#3: Help Them Name Their Dream Team

Bob McKinnon, an adjunct professor at The New School and host of PBS podcast Attribution, has created some tools to help people realize and appreciate the people and experiences that have helped them get to where they are in life. These are based on his TED talk, How Did You End up Here?

One of them, called Who Is on Your Dream Team, offers a series of prompts to help an individual reflect on the people who helped them get to where they are today. They can even share their result with the people they’ve named via social media or otherwise.

Seeing a screen full of names can inspire a deep sense of gratitude and provide a new perspective on life. “The power of reflection is limitless … to change the way we see ourselves and the way we see others,” McKinnon says.

Designing the Life They Want

Supporting clients in practicing gratitude can aid their overall well-being. When you encourage clients to think about who and what is important to them, they can use their money as a tool to enrich those relationships and design the life they want.

If you’d like more financial psychology resources for helping the couples in your practice, check out our eBook, Candid Conversations: Couples, Money, and Conflict. It offers research-backed techniques that can help clients collaborate and connect with each other through the financial planning process.


1. Waldinger, Robert, and Marc Schulz. The Good Life: Lessons from the World’s Longest Scientific Study on Happiness. Simon & Schuster, 2023.

2. Kumar, S. A., Edwards, M. E., Grandgenett, H. M., Scherer, L. L., DiLillo, D., & Jaffe, A. E. (2022). “Does Gratitude Promote Resilience During a Pandemic? An Examination of Mental Health and Positivity at the Onset of COVID-19.” Journal of Happiness Studies, 23(7), 3463–3483.

3. DeSteno, D., Y. Li, L. Dickens, and J. S. Lerner. 2014. “Gratitude: A Tool for Reducing Economic Impatience.” Psychological Science.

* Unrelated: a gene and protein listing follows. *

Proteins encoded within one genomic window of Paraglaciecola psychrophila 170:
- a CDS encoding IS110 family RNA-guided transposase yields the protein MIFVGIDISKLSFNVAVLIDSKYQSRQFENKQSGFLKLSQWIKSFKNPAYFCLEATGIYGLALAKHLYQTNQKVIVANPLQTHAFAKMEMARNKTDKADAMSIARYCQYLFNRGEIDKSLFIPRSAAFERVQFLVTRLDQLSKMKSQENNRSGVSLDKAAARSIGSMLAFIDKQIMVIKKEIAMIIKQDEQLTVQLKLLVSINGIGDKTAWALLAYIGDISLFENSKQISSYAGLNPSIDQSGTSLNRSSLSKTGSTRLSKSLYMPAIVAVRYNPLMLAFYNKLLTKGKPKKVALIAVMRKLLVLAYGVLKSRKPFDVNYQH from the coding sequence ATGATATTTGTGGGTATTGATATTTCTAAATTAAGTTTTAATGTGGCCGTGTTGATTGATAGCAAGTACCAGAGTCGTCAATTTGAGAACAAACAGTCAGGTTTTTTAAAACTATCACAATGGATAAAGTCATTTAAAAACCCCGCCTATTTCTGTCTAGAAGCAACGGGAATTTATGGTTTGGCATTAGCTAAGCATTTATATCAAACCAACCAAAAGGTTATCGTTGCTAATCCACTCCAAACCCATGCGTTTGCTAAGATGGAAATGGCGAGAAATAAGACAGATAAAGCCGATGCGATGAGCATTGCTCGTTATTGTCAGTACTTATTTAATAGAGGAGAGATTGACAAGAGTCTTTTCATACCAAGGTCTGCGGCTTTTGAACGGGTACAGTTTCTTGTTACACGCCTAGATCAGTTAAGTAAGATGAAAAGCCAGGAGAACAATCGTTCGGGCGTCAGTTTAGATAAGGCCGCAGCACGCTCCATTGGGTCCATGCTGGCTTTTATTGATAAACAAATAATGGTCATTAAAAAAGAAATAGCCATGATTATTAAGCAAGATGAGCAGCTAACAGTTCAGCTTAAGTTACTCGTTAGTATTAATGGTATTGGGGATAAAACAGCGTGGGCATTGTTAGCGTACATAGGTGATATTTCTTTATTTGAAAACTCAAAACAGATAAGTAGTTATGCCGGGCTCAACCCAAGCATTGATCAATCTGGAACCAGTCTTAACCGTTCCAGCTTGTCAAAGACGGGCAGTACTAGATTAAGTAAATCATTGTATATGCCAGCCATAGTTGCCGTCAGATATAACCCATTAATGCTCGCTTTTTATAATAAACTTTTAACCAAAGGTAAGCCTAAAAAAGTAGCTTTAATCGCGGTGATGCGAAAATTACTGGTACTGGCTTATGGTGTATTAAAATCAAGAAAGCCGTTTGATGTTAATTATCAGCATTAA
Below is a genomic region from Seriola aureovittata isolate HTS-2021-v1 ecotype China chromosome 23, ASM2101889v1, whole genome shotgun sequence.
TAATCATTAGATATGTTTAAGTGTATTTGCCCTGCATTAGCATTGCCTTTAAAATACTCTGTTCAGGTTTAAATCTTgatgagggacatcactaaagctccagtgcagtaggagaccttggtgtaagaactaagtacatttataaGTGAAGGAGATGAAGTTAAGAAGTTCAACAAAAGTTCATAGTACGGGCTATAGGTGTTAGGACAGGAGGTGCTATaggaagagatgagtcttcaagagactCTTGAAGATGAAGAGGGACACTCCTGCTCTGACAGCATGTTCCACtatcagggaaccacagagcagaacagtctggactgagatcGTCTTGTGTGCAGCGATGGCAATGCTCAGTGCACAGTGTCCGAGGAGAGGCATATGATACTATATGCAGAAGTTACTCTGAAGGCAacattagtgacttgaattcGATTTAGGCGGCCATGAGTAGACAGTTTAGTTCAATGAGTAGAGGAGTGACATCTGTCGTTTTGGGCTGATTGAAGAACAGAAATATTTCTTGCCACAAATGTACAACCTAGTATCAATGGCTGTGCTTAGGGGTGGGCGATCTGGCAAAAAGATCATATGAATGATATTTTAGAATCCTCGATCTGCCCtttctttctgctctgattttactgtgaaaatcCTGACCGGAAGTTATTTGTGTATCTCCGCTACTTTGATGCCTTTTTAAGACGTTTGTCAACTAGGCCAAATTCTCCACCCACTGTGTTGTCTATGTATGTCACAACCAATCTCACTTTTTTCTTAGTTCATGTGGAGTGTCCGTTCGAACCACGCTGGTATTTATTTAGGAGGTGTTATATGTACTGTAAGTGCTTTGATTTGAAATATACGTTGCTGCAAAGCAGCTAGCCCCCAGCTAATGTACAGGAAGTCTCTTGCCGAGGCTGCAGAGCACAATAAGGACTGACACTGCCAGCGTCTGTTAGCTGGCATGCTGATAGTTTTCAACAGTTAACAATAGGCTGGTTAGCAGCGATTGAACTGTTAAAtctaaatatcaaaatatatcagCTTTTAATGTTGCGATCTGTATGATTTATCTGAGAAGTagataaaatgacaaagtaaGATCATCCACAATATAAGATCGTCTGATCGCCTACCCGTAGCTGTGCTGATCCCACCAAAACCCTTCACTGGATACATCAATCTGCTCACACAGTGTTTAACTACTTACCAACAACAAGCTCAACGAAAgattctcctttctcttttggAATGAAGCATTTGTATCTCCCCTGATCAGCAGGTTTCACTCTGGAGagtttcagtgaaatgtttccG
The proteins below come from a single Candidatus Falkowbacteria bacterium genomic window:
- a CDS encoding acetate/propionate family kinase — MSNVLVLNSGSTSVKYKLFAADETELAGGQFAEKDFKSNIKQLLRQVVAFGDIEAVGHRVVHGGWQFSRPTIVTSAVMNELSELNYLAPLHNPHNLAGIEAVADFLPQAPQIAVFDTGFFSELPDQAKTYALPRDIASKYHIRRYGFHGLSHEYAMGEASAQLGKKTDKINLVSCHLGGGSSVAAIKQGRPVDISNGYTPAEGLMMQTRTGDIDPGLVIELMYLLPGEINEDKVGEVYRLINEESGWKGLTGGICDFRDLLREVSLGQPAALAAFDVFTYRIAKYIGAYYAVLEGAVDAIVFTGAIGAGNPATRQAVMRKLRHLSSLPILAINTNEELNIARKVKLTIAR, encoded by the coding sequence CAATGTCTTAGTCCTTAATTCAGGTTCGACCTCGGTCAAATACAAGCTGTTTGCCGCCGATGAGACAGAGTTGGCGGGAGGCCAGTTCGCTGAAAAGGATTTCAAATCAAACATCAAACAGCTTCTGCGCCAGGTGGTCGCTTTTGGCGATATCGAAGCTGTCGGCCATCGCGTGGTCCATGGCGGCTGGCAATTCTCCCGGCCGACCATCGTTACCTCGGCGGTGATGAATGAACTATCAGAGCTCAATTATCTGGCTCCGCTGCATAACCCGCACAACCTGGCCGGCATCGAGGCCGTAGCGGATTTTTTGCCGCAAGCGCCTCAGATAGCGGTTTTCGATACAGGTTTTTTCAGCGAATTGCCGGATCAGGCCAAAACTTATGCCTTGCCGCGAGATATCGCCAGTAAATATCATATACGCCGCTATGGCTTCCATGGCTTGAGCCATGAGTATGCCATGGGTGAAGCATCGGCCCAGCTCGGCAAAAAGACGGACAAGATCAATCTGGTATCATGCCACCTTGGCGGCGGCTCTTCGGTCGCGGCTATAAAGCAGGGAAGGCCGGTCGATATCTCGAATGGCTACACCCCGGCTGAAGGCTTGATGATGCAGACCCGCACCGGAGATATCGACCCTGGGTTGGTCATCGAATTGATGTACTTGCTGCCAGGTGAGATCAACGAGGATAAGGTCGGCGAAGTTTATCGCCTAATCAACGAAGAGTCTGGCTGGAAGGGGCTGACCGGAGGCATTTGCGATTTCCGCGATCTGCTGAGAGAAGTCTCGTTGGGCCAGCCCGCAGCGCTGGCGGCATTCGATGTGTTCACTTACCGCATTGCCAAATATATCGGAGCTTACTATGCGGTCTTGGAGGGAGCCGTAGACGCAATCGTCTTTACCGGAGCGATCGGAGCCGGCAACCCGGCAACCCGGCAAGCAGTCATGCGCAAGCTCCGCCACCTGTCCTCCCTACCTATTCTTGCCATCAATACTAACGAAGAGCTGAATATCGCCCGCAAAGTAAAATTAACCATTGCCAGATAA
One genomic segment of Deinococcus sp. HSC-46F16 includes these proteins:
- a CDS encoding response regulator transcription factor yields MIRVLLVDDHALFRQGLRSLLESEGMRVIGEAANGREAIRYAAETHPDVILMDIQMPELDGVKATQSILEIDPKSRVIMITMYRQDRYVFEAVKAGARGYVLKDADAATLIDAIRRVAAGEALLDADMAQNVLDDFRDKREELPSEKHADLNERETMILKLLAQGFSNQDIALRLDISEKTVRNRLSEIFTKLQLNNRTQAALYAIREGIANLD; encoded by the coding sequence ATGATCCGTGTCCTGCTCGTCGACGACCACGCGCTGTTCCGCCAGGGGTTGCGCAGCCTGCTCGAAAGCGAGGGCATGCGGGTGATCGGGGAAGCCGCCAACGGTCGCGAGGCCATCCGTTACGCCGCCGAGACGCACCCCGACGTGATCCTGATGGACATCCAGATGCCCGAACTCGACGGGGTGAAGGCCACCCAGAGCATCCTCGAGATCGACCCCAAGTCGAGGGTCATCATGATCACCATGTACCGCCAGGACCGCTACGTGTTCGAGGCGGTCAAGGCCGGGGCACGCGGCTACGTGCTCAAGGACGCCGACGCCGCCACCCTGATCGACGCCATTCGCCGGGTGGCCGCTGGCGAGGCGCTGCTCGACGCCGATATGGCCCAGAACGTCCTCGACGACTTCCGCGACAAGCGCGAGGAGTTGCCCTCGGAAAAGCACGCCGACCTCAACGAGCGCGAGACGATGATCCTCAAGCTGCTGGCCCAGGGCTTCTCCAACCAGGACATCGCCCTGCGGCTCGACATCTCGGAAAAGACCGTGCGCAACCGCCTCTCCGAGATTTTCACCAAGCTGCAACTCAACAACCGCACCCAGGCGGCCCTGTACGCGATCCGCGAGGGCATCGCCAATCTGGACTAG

4. Gottman, John, and Julie Gottman. “The No. 1 Thing Successful Couples Never Do, Say Psychologists.” CNBC, April 2023.

5. Brown, Susan, and I-Fen Lin. “The Graying of Divorce: A Half Century of Change.” Journal of Gerontology: Social Sciences. September 2022.

6. eMoney Beyond the Plan Research Study, June 2023, n=1,507.

DISCLAIMER: The eMoney Advisor Blog is meant as an educational and informative resource for financial professionals and individuals alike. It is not meant to be, and should not be taken as financial, legal, tax or other professional advice. Those seeking professional advice may do so by consulting with a professional advisor. eMoney Advisor will not be liable for any actions you may take based on the content of this blog.

Image of Emily Koochel
About the Author

Dr. Emily Koochel is an experienced financial professional, academic, and researcher. She currently serves as a leader for eMoney Advisor’s Financial Education and Wellness initiatives in her role as Manager of Financial Wellness. Dr. Koochel’s PhD in Applied Family Science and Master’s in Financial Planning provide a multidisciplinary lens to inform her work where she focuses on understanding the effect of financial behaviors and financial decision making on personal and financial wellness. She serves as a subject matter expert in the field, reviewing and authoring peer-reviewed journal articles, book chapters, and contributing to public scholarship. Most notably, she served as a co-author for the CFP Board’s book – The Psychology of Financial Planning - and was awarded 2020 Outstanding Research Journal Article of the Year by the Association for Financial Counseling and Planning Education. She holds the Certified Financial Therapist – I designation and is an Accredited Financial Counselor and Behavioral Financial Advisor.